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Jan Advocate 2017

46 V O L . 7 5 P A R T 1 J A N U A R Y 2 0 1 7 THE ADVOCATE • Confidentiality. An appeal to our open court system will certainly reveal the existence of the dispute and the outcome and may reveal much about the contentions and evidence advanced by the parties. Mitigation of this downside of the appeal process is a complicated and uncertain undertaking. Unlike arbitration, in which specific confidentiality concerns can be addressed by agreement, the court process is presumptively open and the public interest must be addressed in seeking closure. • Expedition. An appeal will certainly extend the time before which a decision is final and may do so by a multiple of many times the period of time taken by the arbitral process itself. This is dramatically demonstrated in the cases cited above. • Cost. An appeal will certainly add, perhaps substantially, to the cost of the dispute resolution process. Even if no appeal is ultimately brought, the possibility of an appeal adds costs to the process in that the proceedings must be conducted and the award issued with a view to the possibility of an appeal. The notions of procedural practicality and “writing for the parties” may be compromised, resulting in legal maneuverings by counsel in the arbitration with appeal in mind, over-lawyered submissions and added arbitrator fees. • Neutral Forum. If the parties have selected arbitration in order to avoid the home courts of either party—a factor that may apply at either the international or interprovincial level—an appeal requires the parties either to select one of those courts as the court to deal with appeals or to select a jurisdiction that has no connection to either party and that is then likely to be a questionable choice to review any decision of the chosen arbitrator(s) on the merits. • Flexible Procedure. Giving the parties the choice to add rights of appeal does increase flexibility in the sense that it gives the parties another option but, for the reasons already mentioned, at the cost of defeating virtually all of the other features that make arbitration a desirable alternative to the courts. An appeal is not an adaptation of procedure within the arbitration to suit the needs of a particular case; rather, it is the adoption of an inflexible procedure outside the arbitration that will be conducted, in most cases, by rules that take no account of the particular dispute. Indeed, as we have seen from the cases cited above as examples, the appeal process can be extended and complicated by issues that would never arise in an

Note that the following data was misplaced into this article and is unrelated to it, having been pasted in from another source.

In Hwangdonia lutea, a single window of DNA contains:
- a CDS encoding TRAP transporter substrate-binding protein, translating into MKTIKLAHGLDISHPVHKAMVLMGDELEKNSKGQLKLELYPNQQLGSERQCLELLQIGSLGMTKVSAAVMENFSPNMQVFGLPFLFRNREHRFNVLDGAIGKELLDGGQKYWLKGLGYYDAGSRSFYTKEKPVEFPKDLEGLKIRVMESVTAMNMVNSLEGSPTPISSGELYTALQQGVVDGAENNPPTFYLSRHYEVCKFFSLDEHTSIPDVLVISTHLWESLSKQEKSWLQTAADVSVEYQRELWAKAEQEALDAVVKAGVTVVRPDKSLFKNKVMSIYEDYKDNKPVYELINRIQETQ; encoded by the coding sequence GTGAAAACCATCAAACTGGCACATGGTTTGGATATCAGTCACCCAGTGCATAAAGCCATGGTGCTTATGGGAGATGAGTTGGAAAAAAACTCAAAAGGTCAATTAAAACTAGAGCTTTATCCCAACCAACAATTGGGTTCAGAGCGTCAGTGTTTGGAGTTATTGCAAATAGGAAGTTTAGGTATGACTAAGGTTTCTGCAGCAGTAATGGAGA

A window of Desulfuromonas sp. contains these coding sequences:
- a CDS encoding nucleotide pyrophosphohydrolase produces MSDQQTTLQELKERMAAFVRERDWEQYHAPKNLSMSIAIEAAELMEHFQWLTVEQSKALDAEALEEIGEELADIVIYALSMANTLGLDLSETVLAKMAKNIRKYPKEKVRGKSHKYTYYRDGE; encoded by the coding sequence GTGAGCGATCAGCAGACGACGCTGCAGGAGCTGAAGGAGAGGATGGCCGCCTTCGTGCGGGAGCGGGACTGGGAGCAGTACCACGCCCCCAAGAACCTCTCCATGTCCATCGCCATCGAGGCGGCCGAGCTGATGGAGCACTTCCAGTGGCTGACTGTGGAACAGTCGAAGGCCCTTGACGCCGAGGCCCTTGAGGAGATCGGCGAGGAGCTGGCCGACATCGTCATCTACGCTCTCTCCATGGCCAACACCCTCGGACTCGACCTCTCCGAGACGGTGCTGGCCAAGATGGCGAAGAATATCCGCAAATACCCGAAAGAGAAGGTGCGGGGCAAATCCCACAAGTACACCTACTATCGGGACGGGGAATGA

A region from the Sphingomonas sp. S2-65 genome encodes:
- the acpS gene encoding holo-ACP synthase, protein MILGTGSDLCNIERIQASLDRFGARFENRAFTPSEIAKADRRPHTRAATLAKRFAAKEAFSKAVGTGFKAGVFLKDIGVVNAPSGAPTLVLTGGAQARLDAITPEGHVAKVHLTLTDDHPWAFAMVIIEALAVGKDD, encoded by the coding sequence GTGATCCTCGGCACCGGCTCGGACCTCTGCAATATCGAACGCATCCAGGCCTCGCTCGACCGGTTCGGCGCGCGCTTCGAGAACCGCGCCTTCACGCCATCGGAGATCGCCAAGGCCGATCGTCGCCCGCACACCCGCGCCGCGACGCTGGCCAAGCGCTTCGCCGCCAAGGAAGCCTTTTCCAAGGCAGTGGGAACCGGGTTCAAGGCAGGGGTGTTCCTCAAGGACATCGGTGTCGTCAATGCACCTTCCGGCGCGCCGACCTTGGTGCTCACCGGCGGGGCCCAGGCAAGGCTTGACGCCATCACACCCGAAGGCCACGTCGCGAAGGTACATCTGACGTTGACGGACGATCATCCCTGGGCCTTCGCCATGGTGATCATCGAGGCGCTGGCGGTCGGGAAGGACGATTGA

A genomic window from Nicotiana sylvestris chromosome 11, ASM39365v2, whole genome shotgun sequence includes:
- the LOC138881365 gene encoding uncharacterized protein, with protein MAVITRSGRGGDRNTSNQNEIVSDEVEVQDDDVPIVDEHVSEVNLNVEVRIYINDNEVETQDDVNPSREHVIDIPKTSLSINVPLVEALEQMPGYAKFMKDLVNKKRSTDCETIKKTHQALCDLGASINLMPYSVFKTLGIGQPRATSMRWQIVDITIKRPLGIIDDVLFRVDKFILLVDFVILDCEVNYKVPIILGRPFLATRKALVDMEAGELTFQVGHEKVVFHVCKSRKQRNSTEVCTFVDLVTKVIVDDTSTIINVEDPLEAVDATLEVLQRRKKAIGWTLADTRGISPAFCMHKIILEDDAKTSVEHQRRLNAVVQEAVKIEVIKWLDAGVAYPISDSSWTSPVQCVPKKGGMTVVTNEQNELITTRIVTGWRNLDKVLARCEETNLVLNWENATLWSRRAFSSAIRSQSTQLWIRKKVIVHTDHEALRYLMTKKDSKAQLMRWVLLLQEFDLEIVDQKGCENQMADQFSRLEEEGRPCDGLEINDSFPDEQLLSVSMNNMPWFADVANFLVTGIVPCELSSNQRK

Jan Advocate 2017
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